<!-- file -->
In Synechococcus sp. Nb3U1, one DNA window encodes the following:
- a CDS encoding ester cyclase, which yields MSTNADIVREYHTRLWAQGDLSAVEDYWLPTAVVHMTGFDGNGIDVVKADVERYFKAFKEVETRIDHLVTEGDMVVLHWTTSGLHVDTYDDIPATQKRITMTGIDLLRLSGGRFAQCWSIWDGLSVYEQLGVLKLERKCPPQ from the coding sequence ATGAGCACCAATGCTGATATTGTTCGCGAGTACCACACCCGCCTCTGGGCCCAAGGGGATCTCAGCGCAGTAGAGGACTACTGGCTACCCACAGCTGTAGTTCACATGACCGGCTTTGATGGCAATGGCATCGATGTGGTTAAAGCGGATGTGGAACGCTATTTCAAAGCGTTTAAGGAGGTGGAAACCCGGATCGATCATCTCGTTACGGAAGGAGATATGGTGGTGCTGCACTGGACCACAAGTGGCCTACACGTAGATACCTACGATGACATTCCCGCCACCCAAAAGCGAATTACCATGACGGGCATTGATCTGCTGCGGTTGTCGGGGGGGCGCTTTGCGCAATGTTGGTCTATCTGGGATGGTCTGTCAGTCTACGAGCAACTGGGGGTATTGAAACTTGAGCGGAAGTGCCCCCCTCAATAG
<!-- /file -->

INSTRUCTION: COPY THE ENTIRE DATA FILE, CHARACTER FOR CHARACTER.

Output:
In Synechococcus sp. Nb3U1, one DNA window encodes the following:
- a CDS encoding ester cyclase, which yields MSTNADIVREYHTRLWAQGDLSAVEDYWLPTAVVHMTGFDGNGIDVVKADVERYFKAFKEVETRIDHLVTEGDMVVLHWTTSGLHVDTYDDIPATQKRITMTGIDLLRLSGGRFAQCWSIWDGLSVYEQLGVLKLERKCPPQ from the coding sequence ATGAGCACCAATGCTGATATTGTTCGCGAGTACCACACCCGCCTCTGGGCCCAAGGGGATCTCAGCGCAGTAGAGGACTACTGGCTACCCACAGCTGTAGTTCACATGACCGGCTTTGATGGCAATGGCATCGATGTGGTTAAAGCGGATGTGGAACGCTATTTCAAAGCGTTTAAGGAGGTGGAAACCCGGATCGATCATCTCGTTACGGAAGGAGATATGGTGGTGCTGCACTGGACCACAAGTGGCCTACACGTAGATACCTACGATGACATTCCCGCCACCCAAAAGCGAATTACCATGACGGGCATTGATCTGCTGCGGTTGTCGGGGGGGCGCTTTGCGCAATGTTGGTCTATCTGGGATGGTCTGTCAGTCTACGAGCAACTGGGGGTATTGAAACTTGAGCGGAAGTGCCCCCCTCAATAG